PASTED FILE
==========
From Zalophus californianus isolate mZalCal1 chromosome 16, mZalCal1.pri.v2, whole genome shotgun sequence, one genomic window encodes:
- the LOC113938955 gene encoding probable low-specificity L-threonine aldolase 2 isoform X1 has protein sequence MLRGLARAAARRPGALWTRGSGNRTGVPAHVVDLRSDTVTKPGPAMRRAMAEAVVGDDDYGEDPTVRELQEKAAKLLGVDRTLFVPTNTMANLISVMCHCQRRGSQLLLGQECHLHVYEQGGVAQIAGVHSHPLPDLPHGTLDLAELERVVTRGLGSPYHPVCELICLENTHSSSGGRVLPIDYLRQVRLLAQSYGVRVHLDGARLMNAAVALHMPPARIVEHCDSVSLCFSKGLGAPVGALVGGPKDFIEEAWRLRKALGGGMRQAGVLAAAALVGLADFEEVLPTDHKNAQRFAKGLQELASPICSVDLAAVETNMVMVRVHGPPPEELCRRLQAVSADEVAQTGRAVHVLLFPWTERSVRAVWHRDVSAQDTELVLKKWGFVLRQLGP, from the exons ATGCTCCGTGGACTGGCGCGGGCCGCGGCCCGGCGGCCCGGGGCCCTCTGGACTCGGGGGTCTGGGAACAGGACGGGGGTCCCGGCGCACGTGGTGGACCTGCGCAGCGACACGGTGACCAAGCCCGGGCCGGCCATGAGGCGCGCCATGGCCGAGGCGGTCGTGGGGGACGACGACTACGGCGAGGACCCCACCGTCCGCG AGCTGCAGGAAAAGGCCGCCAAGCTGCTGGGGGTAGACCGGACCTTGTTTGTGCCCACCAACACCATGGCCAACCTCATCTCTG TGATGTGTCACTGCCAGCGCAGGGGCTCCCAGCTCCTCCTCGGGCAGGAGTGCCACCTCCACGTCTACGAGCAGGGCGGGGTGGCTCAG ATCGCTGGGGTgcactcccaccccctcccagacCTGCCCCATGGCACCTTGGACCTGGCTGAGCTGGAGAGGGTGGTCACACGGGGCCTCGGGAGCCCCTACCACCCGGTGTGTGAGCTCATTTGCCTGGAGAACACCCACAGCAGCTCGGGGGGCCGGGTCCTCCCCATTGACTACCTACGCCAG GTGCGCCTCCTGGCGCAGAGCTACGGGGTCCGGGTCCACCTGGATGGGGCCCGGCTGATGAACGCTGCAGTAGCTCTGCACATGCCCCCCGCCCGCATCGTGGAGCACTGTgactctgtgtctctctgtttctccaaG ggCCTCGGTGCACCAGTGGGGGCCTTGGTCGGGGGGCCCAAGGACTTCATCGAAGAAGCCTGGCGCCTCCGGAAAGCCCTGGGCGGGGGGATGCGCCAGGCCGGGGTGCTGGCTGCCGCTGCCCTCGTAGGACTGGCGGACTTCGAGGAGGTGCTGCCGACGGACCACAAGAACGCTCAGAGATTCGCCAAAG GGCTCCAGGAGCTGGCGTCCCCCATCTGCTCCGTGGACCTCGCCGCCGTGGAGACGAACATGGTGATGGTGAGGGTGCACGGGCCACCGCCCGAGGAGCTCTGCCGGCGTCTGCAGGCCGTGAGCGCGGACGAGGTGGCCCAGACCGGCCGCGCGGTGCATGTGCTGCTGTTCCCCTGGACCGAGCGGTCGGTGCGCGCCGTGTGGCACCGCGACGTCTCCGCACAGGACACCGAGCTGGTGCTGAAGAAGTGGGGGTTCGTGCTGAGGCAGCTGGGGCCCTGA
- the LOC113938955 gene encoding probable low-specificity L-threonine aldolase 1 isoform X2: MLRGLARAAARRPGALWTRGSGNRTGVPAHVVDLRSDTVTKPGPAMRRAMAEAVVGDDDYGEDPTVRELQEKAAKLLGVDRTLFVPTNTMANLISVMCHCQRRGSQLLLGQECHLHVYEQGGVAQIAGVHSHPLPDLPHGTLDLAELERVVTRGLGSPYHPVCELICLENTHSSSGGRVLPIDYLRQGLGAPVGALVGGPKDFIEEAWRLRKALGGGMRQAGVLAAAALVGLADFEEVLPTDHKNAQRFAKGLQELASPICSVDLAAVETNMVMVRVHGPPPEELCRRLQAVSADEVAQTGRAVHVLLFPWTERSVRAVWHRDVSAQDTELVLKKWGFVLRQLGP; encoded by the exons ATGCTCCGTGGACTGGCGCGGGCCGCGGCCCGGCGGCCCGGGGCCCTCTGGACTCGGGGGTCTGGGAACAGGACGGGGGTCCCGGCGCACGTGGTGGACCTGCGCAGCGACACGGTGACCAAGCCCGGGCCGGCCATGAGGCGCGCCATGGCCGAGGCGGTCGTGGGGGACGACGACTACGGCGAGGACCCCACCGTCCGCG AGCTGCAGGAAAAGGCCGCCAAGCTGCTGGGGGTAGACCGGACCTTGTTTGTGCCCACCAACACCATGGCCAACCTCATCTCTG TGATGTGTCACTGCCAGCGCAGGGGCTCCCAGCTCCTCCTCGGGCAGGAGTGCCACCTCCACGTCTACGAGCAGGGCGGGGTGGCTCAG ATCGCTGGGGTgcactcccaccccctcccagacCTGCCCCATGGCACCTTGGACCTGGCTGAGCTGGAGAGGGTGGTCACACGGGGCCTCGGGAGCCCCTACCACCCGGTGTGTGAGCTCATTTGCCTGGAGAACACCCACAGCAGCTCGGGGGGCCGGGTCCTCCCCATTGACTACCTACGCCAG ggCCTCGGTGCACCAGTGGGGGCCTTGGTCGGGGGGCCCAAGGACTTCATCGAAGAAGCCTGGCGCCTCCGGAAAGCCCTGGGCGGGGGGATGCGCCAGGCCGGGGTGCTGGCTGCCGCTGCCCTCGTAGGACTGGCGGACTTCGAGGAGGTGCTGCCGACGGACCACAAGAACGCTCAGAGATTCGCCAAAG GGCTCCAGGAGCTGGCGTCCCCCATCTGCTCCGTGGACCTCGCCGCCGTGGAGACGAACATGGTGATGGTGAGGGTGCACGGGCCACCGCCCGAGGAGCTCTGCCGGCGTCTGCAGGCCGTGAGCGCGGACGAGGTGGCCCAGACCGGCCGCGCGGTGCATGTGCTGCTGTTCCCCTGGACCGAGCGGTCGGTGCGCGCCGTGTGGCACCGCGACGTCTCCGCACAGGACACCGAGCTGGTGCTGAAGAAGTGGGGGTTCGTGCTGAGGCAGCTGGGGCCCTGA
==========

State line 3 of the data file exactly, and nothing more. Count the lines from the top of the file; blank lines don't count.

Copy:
- the LOC113938955 gene encoding probable low-specificity L-threonine aldolase 1 isoform X2: MLRGLARAAARRPGALWTRGSGNRTGVPAHVVDLRSDTVTKPGPAMRRAMAEAVVGDDDYGEDPTVRELQEKAAKLLGVDRTLFVPTNTMANLISVMCHCQRRGSQLLLGQECHLHVYEQGGVAQIAGVHSHPLPDLPHGTLDLAELERVVTRGLGSPYHPVCELICLENTHSSSGGRVLPIDYLRQGLGAPVGALVGGPKDFIEEAWRLRKALGGGMRQAGVLAAAALVGLADFEEVLPTDHKNAQRFAKGLQELASPICSVDLAAVETNMVMVRVHGPPPEELCRRLQAVSADEVAQTGRAVHVLLFPWTERSVRAVWHRDVSAQDTELVLKKWGFVLRQLGP; encoded by the exons ATGCTCCGTGGACTGGCGCGGGCCGCGGCCCGGCGGCCCGGGGCCCTCTGGACTCGGGGGTCTGGGAACAGGACGGGGGTCCCGGCGCACGTGGTGGACCTGCGCAGCGACACGGTGACCAAGCCCGGGCCGGCCATGAGGCGCGCCATGGCCGAGGCGGTCGTGGGGGACGACGACTACGGCGAGGACCCCACCGTCCGCG AGCTGCAGGAAAAGGCCGCCAAGCTGCTGGGGGTAGACCGGACCTTGTTTGTGCCCACCAACACCATGGCCAACCTCATCTCTG TGATGTGTCACTGCCAGCGCAGGGGCTCCCAGCTCCTCCTCGGGCAGGAGTGCCACCTCCACGTCTACGAGCAGGGCGGGGTGGCTCAG ATCGCTGGGGTgcactcccaccccctcccagacCTGCCCCATGGCACCTTGGACCTGGCTGAGCTGGAGAGGGTGGTCACACGGGGCCTCGGGAGCCCCTACCACCCGGTGTGTGAGCTCATTTGCCTGGAGAACACCCACAGCAGCTCGGGGGGCCGGGTCCTCCCCATTGACTACCTACGCCAG ggCCTCGGTGCACCAGTGGGGGCCTTGGTCGGGGGGCCCAAGGACTTCATCGAAGAAGCCTGGCGCCTCCGGAAAGCCCTGGGCGGGGGGATGCGCCAGGCCGGGGTGCTGGCTGCCGCTGCCCTCGTAGGACTGGCGGACTTCGAGGAGGTGCTGCCGACGGACCACAAGAACGCTCAGAGATTCGCCAAAG GGCTCCAGGAGCTGGCGTCCCCCATCTGCTCCGTGGACCTCGCCGCCGTGGAGACGAACATGGTGATGGTGAGGGTGCACGGGCCACCGCCCGAGGAGCTCTGCCGGCGTCTGCAGGCCGTGAGCGCGGACGAGGTGGCCCAGACCGGCCGCGCGGTGCATGTGCTGCTGTTCCCCTGGACCGAGCGGTCGGTGCGCGCCGTGTGGCACCGCGACGTCTCCGCACAGGACACCGAGCTGGTGCTGAAGAAGTGGGGGTTCGTGCTGAGGCAGCTGGGGCCCTGA